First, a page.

According to the Environmental Protection Agency (EPA), the party responsible for using, transporting, and storing a hazardous chemical is liable for all costs associated with clean-up after a roadside spill. In addition, the responsible party also must pay for environmental damages related to the spill.
In many cases, an investigation reveals that the chemical company is indeed liable for the crash and spill. These companies have a big responsibility to make sure hazardous materials are safely secured during transportation. Even if they did not cause the crash, they might still be liable for the spill.
While the chemical company or the entity responsible for transporting and storing the chemicals may be initially liable for costs and damages from the spill, other drivers might also be responsible. For example, suppose a large tanker truck carrying hazardous liquid chemicals runs off the road and spills its cargo because another driver negligently cut them off in traffic. In such a case, the chemical company could sue the other driver and hold them liable for the costly clean-up and environmental damages.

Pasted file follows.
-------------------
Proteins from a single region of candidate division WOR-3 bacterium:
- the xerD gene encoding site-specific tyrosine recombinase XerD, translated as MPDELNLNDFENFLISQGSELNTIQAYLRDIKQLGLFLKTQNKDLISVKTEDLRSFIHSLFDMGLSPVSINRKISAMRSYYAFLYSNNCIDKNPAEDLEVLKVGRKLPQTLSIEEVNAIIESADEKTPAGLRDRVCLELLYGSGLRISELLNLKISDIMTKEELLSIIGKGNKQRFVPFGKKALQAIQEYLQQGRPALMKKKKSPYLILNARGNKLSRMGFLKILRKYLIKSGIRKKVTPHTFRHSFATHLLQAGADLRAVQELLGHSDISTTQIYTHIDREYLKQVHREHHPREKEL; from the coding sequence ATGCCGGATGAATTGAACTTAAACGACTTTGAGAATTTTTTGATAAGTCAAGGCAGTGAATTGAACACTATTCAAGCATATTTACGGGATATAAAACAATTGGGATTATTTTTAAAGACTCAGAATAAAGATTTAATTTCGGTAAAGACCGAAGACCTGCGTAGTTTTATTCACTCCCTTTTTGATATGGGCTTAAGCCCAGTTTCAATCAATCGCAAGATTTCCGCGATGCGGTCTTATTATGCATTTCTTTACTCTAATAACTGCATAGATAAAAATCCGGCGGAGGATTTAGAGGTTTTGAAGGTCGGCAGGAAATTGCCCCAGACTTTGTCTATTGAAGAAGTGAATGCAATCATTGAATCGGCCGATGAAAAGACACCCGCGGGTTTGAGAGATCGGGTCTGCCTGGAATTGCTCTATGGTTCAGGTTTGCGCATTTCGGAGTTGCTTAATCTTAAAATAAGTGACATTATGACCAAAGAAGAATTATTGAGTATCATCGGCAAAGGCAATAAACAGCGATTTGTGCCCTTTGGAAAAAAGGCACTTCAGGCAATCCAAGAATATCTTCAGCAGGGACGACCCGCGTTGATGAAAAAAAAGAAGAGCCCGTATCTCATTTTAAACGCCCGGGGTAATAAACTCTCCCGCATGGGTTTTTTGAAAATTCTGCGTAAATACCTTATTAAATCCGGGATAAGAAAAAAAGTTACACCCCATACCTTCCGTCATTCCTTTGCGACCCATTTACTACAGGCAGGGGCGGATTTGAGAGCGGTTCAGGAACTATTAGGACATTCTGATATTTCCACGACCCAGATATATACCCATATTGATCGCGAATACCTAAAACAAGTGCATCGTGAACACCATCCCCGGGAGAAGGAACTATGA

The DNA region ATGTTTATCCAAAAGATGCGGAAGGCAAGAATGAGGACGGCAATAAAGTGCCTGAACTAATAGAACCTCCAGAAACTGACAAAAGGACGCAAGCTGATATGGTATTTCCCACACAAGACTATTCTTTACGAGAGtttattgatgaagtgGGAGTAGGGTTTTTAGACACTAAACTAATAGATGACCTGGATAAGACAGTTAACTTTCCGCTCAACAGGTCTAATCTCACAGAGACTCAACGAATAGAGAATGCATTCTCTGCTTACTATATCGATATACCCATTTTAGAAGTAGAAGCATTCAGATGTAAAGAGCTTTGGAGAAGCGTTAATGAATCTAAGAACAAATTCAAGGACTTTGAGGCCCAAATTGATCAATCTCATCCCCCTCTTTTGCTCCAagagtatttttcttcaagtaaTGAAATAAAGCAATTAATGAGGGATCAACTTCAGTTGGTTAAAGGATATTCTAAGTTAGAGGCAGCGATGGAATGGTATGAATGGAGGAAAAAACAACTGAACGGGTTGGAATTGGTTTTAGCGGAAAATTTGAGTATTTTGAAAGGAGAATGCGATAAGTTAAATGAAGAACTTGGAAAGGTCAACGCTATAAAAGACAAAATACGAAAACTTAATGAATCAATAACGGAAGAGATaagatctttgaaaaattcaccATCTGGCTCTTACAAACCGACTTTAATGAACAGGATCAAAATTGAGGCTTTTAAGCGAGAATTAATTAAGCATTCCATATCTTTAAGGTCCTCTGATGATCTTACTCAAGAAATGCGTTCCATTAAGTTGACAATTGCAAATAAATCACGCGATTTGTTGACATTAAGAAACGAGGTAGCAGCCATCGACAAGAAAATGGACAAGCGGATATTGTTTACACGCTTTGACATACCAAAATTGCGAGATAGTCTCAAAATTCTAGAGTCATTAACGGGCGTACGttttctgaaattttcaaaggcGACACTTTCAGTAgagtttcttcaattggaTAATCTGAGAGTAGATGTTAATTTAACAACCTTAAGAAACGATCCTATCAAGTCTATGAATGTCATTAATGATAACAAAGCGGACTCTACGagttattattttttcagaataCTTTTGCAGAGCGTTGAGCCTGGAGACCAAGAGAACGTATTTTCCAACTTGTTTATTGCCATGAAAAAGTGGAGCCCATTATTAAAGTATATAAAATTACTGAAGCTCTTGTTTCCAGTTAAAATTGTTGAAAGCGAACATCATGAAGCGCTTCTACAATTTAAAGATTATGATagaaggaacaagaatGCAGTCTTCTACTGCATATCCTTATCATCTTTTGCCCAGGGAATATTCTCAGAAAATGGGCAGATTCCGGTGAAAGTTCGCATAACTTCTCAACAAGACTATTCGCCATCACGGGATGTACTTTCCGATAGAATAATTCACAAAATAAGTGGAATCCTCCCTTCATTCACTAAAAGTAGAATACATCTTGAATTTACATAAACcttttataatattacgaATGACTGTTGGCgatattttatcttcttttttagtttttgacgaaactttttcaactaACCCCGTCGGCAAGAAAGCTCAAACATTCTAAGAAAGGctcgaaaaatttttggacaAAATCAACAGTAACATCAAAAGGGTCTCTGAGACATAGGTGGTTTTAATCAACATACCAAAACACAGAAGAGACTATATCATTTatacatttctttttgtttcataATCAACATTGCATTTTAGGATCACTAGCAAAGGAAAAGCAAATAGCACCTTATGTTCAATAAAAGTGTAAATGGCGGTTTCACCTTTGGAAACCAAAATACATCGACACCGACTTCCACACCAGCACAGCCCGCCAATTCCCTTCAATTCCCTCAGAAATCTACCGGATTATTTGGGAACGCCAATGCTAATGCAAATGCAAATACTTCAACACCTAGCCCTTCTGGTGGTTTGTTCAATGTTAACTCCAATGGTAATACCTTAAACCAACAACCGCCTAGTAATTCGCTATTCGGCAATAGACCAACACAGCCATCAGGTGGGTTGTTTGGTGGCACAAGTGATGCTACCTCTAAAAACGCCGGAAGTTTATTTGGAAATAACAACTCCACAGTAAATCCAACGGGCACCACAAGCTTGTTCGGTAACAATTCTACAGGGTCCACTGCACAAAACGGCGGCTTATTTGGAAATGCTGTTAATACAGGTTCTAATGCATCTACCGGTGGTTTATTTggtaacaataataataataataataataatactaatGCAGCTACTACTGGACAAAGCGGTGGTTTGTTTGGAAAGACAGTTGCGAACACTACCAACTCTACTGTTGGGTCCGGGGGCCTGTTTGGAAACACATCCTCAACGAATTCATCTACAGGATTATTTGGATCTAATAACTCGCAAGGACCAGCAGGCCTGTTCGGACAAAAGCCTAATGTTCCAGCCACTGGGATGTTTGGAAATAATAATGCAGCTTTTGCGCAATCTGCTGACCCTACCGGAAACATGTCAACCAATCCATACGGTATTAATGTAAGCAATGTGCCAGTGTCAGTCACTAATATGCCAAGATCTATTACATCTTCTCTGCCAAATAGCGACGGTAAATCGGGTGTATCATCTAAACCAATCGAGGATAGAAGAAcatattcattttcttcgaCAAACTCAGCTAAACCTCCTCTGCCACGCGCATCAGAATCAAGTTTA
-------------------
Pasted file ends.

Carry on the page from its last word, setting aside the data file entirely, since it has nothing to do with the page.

If you were the other driver in an accident involving a chemical spill, you should be prepared for the other party to come after you in court. A car accident lawyer can help you prove that you did not cause the crash, and if you did not cause the crash, you should not be held liable for the resulting chemical spill.
Who Cleans Up After a Car Accident Causes a Chemical Spill?
While the company, entity, or agency transporting the chemicals is often expected and sometimes legally liable to clean up, they do not always do so. The party carrying the chemicals might try to evade responsibility and distance themselves from the accident without making any effort to clean up. Alternatively, the chemical company might not be equipped to handle a large-scale chemical clean-up, although they are legally expected to be prepared for such occasions.